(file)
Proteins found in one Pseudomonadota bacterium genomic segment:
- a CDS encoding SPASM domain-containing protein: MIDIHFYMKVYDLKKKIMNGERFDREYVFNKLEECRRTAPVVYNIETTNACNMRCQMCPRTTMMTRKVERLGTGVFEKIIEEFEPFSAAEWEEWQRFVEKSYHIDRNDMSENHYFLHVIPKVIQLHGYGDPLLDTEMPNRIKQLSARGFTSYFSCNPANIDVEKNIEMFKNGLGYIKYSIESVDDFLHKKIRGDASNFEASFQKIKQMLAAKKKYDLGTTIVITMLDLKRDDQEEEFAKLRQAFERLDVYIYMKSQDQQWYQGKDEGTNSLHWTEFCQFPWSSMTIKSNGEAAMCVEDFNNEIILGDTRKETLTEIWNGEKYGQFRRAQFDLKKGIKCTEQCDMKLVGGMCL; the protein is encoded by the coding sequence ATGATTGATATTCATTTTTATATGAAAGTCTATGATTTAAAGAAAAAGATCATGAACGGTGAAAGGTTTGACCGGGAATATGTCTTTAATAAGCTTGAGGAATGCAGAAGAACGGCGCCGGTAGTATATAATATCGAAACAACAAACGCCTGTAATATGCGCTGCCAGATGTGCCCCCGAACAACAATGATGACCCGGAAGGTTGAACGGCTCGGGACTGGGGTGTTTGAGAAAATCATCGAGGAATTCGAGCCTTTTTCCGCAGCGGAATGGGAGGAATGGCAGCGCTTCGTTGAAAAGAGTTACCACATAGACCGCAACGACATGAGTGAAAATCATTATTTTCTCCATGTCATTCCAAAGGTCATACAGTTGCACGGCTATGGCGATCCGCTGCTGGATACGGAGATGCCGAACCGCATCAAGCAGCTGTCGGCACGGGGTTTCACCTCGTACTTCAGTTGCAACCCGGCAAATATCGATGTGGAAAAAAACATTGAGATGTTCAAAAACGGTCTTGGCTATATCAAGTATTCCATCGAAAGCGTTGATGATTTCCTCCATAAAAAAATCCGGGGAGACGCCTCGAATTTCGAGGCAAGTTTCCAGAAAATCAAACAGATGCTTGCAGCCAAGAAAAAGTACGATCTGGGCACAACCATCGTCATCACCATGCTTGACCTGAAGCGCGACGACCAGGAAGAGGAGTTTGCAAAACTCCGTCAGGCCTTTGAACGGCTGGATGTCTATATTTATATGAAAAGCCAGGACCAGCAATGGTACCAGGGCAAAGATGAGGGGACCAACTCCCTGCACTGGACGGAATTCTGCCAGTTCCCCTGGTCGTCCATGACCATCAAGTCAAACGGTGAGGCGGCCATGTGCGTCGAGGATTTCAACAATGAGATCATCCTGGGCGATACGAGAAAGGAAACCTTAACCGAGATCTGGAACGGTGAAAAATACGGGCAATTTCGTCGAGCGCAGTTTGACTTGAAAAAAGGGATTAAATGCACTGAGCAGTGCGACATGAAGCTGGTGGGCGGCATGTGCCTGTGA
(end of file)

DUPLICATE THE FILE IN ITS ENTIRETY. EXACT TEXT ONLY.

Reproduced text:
Proteins found in one Pseudomonadota bacterium genomic segment:
- a CDS encoding SPASM domain-containing protein: MIDIHFYMKVYDLKKKIMNGERFDREYVFNKLEECRRTAPVVYNIETTNACNMRCQMCPRTTMMTRKVERLGTGVFEKIIEEFEPFSAAEWEEWQRFVEKSYHIDRNDMSENHYFLHVIPKVIQLHGYGDPLLDTEMPNRIKQLSARGFTSYFSCNPANIDVEKNIEMFKNGLGYIKYSIESVDDFLHKKIRGDASNFEASFQKIKQMLAAKKKYDLGTTIVITMLDLKRDDQEEEFAKLRQAFERLDVYIYMKSQDQQWYQGKDEGTNSLHWTEFCQFPWSSMTIKSNGEAAMCVEDFNNEIILGDTRKETLTEIWNGEKYGQFRRAQFDLKKGIKCTEQCDMKLVGGMCL; the protein is encoded by the coding sequence ATGATTGATATTCATTTTTATATGAAAGTCTATGATTTAAAGAAAAAGATCATGAACGGTGAAAGGTTTGACCGGGAATATGTCTTTAATAAGCTTGAGGAATGCAGAAGAACGGCGCCGGTAGTATATAATATCGAAACAACAAACGCCTGTAATATGCGCTGCCAGATGTGCCCCCGAACAACAATGATGACCCGGAAGGTTGAACGGCTCGGGACTGGGGTGTTTGAGAAAATCATCGAGGAATTCGAGCCTTTTTCCGCAGCGGAATGGGAGGAATGGCAGCGCTTCGTTGAAAAGAGTTACCACATAGACCGCAACGACATGAGTGAAAATCATTATTTTCTCCATGTCATTCCAAAGGTCATACAGTTGCACGGCTATGGCGATCCGCTGCTGGATACGGAGATGCCGAACCGCATCAAGCAGCTGTCGGCACGGGGTTTCACCTCGTACTTCAGTTGCAACCCGGCAAATATCGATGTGGAAAAAAACATTGAGATGTTCAAAAACGGTCTTGGCTATATCAAGTATTCCATCGAAAGCGTTGATGATTTCCTCCATAAAAAAATCCGGGGAGACGCCTCGAATTTCGAGGCAAGTTTCCAGAAAATCAAACAGATGCTTGCAGCCAAGAAAAAGTACGATCTGGGCACAACCATCGTCATCACCATGCTTGACCTGAAGCGCGACGACCAGGAAGAGGAGTTTGCAAAACTCCGTCAGGCCTTTGAACGGCTGGATGTCTATATTTATATGAAAAGCCAGGACCAGCAATGGTACCAGGGCAAAGATGAGGGGACCAACTCCCTGCACTGGACGGAATTCTGCCAGTTCCCCTGGTCGTCCATGACCATCAAGTCAAACGGTGAGGCGGCCATGTGCGTCGAGGATTTCAACAATGAGATCATCCTGGGCGATACGAGAAAGGAAACCTTAACCGAGATCTGGAACGGTGAAAAATACGGGCAATTTCGTCGAGCGCAGTTTGACTTGAAAAAAGGGATTAAATGCACTGAGCAGTGCGACATGAAGCTGGTGGGCGGCATGTGCCTGTGA